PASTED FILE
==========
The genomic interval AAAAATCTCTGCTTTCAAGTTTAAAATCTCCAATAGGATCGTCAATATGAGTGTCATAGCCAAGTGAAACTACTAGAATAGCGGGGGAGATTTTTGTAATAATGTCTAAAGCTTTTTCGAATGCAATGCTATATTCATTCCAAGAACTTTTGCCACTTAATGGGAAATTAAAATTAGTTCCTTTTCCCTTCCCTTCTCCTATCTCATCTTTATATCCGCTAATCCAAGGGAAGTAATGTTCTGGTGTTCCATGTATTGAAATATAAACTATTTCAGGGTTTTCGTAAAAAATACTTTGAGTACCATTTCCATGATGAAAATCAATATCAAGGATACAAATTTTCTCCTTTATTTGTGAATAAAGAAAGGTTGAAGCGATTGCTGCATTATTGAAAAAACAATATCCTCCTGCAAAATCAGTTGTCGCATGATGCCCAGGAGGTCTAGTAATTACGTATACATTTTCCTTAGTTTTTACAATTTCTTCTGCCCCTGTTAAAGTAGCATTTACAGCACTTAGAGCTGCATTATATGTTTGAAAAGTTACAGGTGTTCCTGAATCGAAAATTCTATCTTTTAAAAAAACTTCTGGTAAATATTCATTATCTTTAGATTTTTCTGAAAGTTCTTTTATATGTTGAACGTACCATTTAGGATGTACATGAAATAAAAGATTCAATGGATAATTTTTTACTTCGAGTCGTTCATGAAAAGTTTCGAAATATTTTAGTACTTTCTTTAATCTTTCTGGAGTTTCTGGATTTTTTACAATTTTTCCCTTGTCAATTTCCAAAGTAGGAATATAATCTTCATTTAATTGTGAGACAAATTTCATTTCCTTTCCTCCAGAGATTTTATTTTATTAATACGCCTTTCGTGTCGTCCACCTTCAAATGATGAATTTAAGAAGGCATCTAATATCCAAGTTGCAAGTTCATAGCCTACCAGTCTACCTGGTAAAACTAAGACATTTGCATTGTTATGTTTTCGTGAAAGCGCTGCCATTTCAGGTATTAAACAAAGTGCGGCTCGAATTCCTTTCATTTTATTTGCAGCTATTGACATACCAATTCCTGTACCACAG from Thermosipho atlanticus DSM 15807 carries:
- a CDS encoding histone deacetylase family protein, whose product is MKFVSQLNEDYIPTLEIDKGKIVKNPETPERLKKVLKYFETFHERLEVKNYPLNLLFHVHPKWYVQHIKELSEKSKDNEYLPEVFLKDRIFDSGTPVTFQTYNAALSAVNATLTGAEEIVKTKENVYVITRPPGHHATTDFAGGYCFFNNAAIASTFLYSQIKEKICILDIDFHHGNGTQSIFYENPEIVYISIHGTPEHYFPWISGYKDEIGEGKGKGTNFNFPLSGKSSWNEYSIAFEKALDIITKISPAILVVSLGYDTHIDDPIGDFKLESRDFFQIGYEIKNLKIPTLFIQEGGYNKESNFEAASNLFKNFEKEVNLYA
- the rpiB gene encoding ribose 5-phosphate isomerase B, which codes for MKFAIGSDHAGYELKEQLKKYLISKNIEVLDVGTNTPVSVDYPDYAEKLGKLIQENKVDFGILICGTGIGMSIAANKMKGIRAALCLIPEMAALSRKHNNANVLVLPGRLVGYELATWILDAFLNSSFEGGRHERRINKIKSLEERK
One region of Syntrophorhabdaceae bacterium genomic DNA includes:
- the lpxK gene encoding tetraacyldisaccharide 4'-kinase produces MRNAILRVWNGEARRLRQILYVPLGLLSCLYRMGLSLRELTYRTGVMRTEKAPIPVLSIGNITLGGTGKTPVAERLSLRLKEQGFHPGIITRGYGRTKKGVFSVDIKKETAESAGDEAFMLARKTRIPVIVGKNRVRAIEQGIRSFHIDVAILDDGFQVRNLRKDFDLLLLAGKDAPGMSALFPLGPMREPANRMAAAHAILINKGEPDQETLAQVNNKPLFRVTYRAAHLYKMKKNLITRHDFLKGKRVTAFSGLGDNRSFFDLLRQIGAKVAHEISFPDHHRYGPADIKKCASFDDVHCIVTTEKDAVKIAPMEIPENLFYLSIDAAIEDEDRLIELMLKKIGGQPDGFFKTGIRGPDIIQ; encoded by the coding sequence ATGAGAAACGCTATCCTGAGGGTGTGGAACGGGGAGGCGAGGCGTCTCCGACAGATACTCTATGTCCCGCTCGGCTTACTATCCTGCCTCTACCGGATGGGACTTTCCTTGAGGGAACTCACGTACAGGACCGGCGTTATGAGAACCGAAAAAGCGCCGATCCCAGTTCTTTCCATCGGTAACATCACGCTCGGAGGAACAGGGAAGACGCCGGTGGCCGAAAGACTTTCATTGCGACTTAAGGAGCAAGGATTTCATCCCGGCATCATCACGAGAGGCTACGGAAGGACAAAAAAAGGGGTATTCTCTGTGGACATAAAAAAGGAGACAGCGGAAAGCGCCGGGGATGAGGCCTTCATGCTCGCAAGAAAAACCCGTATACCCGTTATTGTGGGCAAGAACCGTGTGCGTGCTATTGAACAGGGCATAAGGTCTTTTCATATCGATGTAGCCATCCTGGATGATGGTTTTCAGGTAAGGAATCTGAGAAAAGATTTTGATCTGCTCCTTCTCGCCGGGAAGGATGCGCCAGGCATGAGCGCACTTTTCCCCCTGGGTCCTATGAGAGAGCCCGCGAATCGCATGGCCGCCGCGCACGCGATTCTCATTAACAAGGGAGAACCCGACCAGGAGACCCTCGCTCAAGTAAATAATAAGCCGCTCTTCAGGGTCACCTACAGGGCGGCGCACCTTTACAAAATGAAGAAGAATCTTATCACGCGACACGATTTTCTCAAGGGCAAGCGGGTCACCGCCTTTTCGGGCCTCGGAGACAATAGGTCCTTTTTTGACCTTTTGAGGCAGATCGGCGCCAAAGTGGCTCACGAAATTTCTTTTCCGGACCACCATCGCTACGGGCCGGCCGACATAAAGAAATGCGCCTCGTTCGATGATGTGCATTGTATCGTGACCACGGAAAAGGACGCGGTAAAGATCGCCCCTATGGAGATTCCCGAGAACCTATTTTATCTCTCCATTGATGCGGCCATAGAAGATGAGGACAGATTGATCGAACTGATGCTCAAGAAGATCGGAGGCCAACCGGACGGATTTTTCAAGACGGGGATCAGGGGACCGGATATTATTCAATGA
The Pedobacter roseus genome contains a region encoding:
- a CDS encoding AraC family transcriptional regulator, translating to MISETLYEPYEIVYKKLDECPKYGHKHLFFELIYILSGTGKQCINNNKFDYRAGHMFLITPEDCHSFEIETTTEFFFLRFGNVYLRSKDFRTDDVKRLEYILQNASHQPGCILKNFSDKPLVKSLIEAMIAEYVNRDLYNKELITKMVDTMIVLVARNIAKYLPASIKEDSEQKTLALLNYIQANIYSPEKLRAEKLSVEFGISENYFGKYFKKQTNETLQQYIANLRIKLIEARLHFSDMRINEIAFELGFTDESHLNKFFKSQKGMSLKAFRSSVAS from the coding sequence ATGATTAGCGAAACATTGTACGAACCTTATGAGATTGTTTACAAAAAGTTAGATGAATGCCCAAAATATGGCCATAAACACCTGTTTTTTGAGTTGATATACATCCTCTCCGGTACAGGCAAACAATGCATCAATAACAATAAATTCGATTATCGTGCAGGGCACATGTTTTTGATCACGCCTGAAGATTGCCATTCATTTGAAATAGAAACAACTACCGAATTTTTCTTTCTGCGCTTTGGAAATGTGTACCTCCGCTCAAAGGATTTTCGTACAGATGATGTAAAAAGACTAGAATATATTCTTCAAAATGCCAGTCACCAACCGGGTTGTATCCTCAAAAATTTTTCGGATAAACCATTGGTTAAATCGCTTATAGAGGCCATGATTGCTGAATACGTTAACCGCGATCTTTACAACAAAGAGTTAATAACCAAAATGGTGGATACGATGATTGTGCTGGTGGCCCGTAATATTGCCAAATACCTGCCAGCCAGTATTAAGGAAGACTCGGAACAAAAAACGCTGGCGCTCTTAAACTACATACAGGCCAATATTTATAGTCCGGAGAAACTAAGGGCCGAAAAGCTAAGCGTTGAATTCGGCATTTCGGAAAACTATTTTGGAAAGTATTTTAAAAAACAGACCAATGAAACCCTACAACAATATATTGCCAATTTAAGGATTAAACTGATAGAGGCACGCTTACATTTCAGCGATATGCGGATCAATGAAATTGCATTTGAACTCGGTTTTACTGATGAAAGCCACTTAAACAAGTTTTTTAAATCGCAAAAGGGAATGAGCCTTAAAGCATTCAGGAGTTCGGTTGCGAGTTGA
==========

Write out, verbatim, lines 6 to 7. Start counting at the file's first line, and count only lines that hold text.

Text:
The Pedobacter roseus genome contains a region encoding:
- a CDS encoding AraC family transcriptional regulator, translating to MISETLYEPYEIVYKKLDECPKYGHKHLFFELIYILSGTGKQCINNNKFDYRAGHMFLITPEDCHSFEIETTTEFFFLRFGNVYLRSKDFRTDDVKRLEYILQNASHQPGCILKNFSDKPLVKSLIEAMIAEYVNRDLYNKELITKMVDTMIVLVARNIAKYLPASIKEDSEQKTLALLNYIQANIYSPEKLRAEKLSVEFGISENYFGKYFKKQTNETLQQYIANLRIKLIEARLHFSDMRINEIAFELGFTDESHLNKFFKSQKGMSLKAFRSSVAS from the coding sequence ATGATTAGCGAAACATTGTACGAACCTTATGAGATTGTTTACAAAAAGTTAGATGAATGCCCAAAATATGGCCATAAACACCTGTTTTTTGAGTTGATATACATCCTCTCCGGTACAGGCAAACAATGCATCAATAACAATAAATTCGATTATCGTGCAGGGCACATGTTTTTGATCACGCCTGAAGATTGCCATTCATTTGAAATAGAAACAACTACCGAATTTTTCTTTCTGCGCTTTGGAAATGTGTACCTCCGCTCAAAGGATTTTCGTACAGATGATGTAAAAAGACTAGAATATATTCTTCAAAATGCCAGTCACCAACCGGGTTGTATCCTCAAAAATTTTTCGGATAAACCATTGGTTAAATCGCTTATAGAGGCCATGATTGCTGAATACGTTAACCGCGATCTTTACAACAAAGAGTTAATAACCAAAATGGTGGATACGATGATTGTGCTGGTGGCCCGTAATATTGCCAAATACCTGCCAGCCAGTATTAAGGAAGACTCGGAACAAAAAACGCTGGCGCTCTTAAACTACATACAGGCCAATATTTATAGTCCGGAGAAACTAAGGGCCGAAAAGCTAAGCGTTGAATTCGGCATTTCGGAAAACTATTTTGGAAAGTATTTTAAAAAACAGACCAATGAAACCCTACAACAATATATTGCCAATTTAAGGATTAAACTGATAGAGGCACGCTTACATTTCAGCGATATGCGGATCAATGAAATTGCATTTGAACTCGGTTTTACTGATGAAAGCCACTTAAACAAGTTTTTTAAATCGCAAAAGGGAATGAGCCTTAAAGCATTCAGGAGTTCGGTTGCGAGTTGA